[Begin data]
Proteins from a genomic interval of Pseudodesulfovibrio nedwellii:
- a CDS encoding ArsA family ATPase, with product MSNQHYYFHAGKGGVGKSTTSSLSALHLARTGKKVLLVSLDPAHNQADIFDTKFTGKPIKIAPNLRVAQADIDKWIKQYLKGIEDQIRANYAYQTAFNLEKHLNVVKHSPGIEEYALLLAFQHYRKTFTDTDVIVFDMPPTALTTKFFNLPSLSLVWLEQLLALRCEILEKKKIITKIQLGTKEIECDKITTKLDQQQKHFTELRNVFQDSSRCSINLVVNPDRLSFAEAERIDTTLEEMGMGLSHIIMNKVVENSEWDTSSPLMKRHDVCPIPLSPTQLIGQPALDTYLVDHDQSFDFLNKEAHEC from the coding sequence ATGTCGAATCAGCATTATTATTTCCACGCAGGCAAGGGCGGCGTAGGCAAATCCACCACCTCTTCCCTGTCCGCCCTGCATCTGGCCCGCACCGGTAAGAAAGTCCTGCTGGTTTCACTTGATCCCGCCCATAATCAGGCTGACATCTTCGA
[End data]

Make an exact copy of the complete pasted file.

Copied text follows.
Proteins from a genomic interval of Pseudodesulfovibrio nedwellii:
- a CDS encoding ArsA family ATPase, with product MSNQHYYFHAGKGGVGKSTTSSLSALHLARTGKKVLLVSLDPAHNQADIFDTKFTGKPIKIAPNLRVAQADIDKWIKQYLKGIEDQIRANYAYQTAFNLEKHLNVVKHSPGIEEYALLLAFQHYRKTFTDTDVIVFDMPPTALTTKFFNLPSLSLVWLEQLLALRCEILEKKKIITKIQLGTKEIECDKITTKLDQQQKHFTELRNVFQDSSRCSINLVVNPDRLSFAEAERIDTTLEEMGMGLSHIIMNKVVENSEWDTSSPLMKRHDVCPIPLSPTQLIGQPALDTYLVDHDQSFDFLNKEAHEC from the coding sequence ATGTCGAATCAGCATTATTATTTCCACGCAGGCAAGGGCGGCGTAGGCAAATCCACCACCTCTTCCCTGTCCGCCCTGCATCTGGCCCGCACCGGTAAGAAAGTCCTGCTGGTTTCACTTGATCCCGCCCATAATCAGGCTGACATCTTCGA